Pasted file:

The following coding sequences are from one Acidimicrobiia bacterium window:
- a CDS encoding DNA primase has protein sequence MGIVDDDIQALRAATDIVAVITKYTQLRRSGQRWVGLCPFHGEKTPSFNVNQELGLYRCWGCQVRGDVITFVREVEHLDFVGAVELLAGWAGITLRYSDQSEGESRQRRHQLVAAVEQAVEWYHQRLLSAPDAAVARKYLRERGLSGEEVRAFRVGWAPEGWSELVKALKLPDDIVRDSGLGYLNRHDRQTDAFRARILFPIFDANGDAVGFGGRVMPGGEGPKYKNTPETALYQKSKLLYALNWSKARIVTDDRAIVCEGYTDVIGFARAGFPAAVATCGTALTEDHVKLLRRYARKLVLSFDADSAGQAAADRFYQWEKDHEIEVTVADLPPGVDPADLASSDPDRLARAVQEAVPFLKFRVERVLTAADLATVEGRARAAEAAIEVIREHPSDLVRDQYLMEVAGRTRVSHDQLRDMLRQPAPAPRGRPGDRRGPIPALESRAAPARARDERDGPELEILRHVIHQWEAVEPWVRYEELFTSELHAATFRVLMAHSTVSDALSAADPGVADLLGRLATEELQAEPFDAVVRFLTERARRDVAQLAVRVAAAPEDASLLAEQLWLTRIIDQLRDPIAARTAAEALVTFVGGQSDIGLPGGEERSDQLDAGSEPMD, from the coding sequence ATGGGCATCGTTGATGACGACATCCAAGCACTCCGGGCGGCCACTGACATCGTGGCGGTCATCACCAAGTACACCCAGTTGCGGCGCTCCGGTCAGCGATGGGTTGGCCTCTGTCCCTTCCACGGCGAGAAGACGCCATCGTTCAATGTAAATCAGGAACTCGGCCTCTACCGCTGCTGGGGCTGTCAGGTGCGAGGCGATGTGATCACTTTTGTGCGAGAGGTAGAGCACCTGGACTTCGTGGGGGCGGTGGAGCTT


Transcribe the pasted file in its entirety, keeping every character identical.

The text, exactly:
The following coding sequences are from one Acidimicrobiia bacterium window:
- a CDS encoding DNA primase has protein sequence MGIVDDDIQALRAATDIVAVITKYTQLRRSGQRWVGLCPFHGEKTPSFNVNQELGLYRCWGCQVRGDVITFVREVEHLDFVGAVELLAGWAGITLRYSDQSEGESRQRRHQLVAAVEQAVEWYHQRLLSAPDAAVARKYLRERGLSGEEVRAFRVGWAPEGWSELVKALKLPDDIVRDSGLGYLNRHDRQTDAFRARILFPIFDANGDAVGFGGRVMPGGEGPKYKNTPETALYQKSKLLYALNWSKARIVTDDRAIVCEGYTDVIGFARAGFPAAVATCGTALTEDHVKLLRRYARKLVLSFDADSAGQAAADRFYQWEKDHEIEVTVADLPPGVDPADLASSDPDRLARAVQEAVPFLKFRVERVLTAADLATVEGRARAAEAAIEVIREHPSDLVRDQYLMEVAGRTRVSHDQLRDMLRQPAPAPRGRPGDRRGPIPALESRAAPARARDERDGPELEILRHVIHQWEAVEPWVRYEELFTSELHAATFRVLMAHSTVSDALSAADPGVADLLGRLATEELQAEPFDAVVRFLTERARRDVAQLAVRVAAAPEDASLLAEQLWLTRIIDQLRDPIAARTAAEALVTFVGGQSDIGLPGGEERSDQLDAGSEPMD, from the coding sequence ATGGGCATCGTTGATGACGACATCCAAGCACTCCGGGCGGCCACTGACATCGTGGCGGTCATCACCAAGTACACCCAGTTGCGGCGCTCCGGTCAGCGATGGGTTGGCCTCTGTCCCTTCCACGGCGAGAAGACGCCATCGTTCAATGTAAATCAGGAACTCGGCCTCTACCGCTGCTGGGGCTGTCAGGTGCGAGGCGATGTGATCACTTTTGTGCGAGAGGTAGAGCACCTGGACTTCGTGGGGGCGGTGGAGCTT